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    Look for general athletic build - not fat kids. And for coordinated body movement. The way a guy looks and walks is a good indication of his athletic caliber.
     
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  18. user92626

    user92626 Legend

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    Hey, thanks, LeeD

    I didn't know that. That's interesting and makes sense. If you're 5,7 or 5,8 I can't imagine how you can strike the ball to bounce up and hit the fence before it drops.

    Today I took out a hopper and tried to discover the serve stroke. I'm starting to see where I can get more power in this stroke. Flat serve, no matter how hard I struck it, wouldn't bounce up and perceivably out of opponent's hitting zone though. But hopefully it got enough pace to zip them by. Interestingly, one time in the midst of trying for more topspin, I hit a really crazy topspin that bounced clearly above the opponent's head if he was standing on the baseline, but sadly I wasn't conscious of the grip and the swingpath I was using. I couldn't replicate it afterward :(

    Who's got better serve, Djokovic or Federer?
     
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  19. arche3

    arche3 Banned

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    I'm 5'8" and a half. I can hit a serve into back fence 2 ft high pretty easily. And at times even up to 3 ft up. Down the middle T of course.
     
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  20. UCSF2012

    UCSF2012 Hall of Fame

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    If you have a pe-nis, then you should be able to serve 120+mph
     
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  21. sunof tennis

    sunof tennis Professional

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    at 5'8"(on a good day), I can hit the fence on one bounce with a flat serve.
    Federer has the better serve. More variety and placement.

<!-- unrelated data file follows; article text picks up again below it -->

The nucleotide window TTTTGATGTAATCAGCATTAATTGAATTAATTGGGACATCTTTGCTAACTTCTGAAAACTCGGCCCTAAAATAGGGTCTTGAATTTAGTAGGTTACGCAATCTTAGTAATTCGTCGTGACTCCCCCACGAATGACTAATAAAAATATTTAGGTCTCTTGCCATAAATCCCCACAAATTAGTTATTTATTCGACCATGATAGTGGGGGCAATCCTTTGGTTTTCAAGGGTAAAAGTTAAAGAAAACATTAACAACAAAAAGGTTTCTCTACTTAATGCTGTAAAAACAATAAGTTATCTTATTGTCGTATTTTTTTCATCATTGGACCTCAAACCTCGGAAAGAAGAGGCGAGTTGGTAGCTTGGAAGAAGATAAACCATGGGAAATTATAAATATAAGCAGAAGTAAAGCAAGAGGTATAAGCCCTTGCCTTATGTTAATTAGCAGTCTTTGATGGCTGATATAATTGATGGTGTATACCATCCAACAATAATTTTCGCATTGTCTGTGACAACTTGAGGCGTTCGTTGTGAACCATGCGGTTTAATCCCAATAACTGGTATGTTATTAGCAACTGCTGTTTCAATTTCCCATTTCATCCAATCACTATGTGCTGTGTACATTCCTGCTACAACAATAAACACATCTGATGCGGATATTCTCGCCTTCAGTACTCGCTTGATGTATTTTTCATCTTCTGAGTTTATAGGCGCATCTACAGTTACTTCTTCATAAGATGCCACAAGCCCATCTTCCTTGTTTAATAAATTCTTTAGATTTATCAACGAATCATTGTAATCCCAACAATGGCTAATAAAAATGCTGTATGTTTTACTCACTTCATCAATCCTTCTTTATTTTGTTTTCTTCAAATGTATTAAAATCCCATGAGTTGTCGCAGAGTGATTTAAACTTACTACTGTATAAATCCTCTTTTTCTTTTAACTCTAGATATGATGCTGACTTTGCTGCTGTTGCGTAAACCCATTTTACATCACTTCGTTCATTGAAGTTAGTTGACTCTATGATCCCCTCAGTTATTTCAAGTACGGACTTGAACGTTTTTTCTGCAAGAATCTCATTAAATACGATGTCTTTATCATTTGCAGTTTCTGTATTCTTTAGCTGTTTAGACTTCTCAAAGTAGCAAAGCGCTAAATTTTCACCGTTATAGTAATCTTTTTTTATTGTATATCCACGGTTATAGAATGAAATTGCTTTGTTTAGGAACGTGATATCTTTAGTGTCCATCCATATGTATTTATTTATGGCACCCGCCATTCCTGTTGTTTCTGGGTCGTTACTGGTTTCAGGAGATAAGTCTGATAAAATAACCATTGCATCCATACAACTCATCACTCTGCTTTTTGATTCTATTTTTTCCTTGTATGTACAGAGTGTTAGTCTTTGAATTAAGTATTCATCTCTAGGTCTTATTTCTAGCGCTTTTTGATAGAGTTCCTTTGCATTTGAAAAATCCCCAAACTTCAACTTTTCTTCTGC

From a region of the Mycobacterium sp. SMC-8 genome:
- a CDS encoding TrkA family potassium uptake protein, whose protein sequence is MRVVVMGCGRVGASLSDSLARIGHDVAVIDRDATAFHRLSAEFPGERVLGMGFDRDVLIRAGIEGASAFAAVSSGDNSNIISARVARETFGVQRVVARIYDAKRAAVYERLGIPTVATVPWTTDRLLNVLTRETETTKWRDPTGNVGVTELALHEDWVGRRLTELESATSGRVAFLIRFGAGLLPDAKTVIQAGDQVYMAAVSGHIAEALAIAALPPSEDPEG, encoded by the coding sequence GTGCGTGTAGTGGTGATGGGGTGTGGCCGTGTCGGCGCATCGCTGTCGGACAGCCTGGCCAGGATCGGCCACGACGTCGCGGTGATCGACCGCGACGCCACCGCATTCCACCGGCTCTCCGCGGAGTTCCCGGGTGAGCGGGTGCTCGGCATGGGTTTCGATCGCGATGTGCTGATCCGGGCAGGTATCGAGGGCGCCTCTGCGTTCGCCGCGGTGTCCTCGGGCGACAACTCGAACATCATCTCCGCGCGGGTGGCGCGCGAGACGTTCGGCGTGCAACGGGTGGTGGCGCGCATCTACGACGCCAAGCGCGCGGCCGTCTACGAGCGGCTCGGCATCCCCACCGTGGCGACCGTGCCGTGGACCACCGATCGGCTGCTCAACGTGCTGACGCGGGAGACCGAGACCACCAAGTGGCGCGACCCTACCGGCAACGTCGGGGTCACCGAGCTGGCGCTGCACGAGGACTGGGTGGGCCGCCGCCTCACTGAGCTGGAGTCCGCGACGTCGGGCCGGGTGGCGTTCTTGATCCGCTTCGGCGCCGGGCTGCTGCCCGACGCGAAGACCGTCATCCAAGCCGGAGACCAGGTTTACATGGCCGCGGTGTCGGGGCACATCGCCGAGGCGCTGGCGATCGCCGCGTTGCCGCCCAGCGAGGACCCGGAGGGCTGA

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  22. Ash_Smith

    Ash_Smith Hall of Fame

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    Interesting (maybe) point...we did some research on height of contact and serve speed for our programme (wheelies) and with a rough contact point of 2m high, the maximum speed, with no spin, to keep the ball in was 84mph. The best servers in our sport hit 100-110, so they have some serious spin on their "flat" serves.

    My point is that most rec players think "flat" or first serve means no spin, which is entirely not true!

    cheers
     
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  23. user92626

    user92626 Legend

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    Does the ball hit the fence on its way up or on its way down? If it's on its way down the power is already "dying". Power / pace is important when you can't get kick.
     
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  24. arche3

    arche3 Banned

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    It depends what kind of serve. If its as flat as possible given my height its on the way up. if its a spinnier serve it jumps up more and hits fence on way down. But is slower.
     
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  25. LeeD

    LeeD Bionic Poster

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    I dunno...
    I've faced some pretty hard servers, guys under 30 and 6'6" tall former Div1 players. Also, two years ago, a Div1 singles player.
    None come close to hitting a rising ball that lands IN and also is going upwards at the backboard.
    Neither have any of mine.
    It's going up for sure at the baseline, but the backboard is another 21' back.
    Talking sub 60 degree weather and cement courts.
    MOP's big serves, some noted as the biggest of TW posters, was going downwards at the backboard.
    Now ATP pros can be another story.
     
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  26. arche3

    arche3 Banned

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    Maybe not as its hard to tell if its still rising or falling. I know it looks like its still cooking and moving up if its hard and flat and it hits 2 feet up back fence. thats around knee high.